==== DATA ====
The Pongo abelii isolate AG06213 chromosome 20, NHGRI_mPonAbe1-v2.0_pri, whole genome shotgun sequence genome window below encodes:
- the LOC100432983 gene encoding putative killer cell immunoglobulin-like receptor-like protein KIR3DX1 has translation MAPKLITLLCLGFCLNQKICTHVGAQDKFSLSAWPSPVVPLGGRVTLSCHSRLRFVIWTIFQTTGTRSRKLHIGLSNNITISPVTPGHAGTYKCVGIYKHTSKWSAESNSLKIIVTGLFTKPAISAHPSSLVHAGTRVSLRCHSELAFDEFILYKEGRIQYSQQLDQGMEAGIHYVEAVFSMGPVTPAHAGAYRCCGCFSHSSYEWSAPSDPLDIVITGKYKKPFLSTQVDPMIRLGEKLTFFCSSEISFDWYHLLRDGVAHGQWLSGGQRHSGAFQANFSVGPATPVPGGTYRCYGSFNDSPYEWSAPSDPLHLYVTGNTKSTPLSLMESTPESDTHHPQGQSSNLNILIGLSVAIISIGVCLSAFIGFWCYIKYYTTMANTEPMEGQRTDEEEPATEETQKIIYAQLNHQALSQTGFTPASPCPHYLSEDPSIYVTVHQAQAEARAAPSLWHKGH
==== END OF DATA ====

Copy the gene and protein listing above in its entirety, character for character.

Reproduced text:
The Pongo abelii isolate AG06213 chromosome 20, NHGRI_mPonAbe1-v2.0_pri, whole genome shotgun sequence genome window below encodes:
- the LOC100432983 gene encoding putative killer cell immunoglobulin-like receptor-like protein KIR3DX1 has translation MAPKLITLLCLGFCLNQKICTHVGAQDKFSLSAWPSPVVPLGGRVTLSCHSRLRFVIWTIFQTTGTRSRKLHIGLSNNITISPVTPGHAGTYKCVGIYKHTSKWSAESNSLKIIVTGLFTKPAISAHPSSLVHAGTRVSLRCHSELAFDEFILYKEGRIQYSQQLDQGMEAGIHYVEAVFSMGPVTPAHAGAYRCCGCFSHSSYEWSAPSDPLDIVITGKYKKPFLSTQVDPMIRLGEKLTFFCSSEISFDWYHLLRDGVAHGQWLSGGQRHSGAFQANFSVGPATPVPGGTYRCYGSFNDSPYEWSAPSDPLHLYVTGNTKSTPLSLMESTPESDTHHPQGQSSNLNILIGLSVAIISIGVCLSAFIGFWCYIKYYTTMANTEPMEGQRTDEEEPATEETQKIIYAQLNHQALSQTGFTPASPCPHYLSEDPSIYVTVHQAQAEARAAPSLWHKGH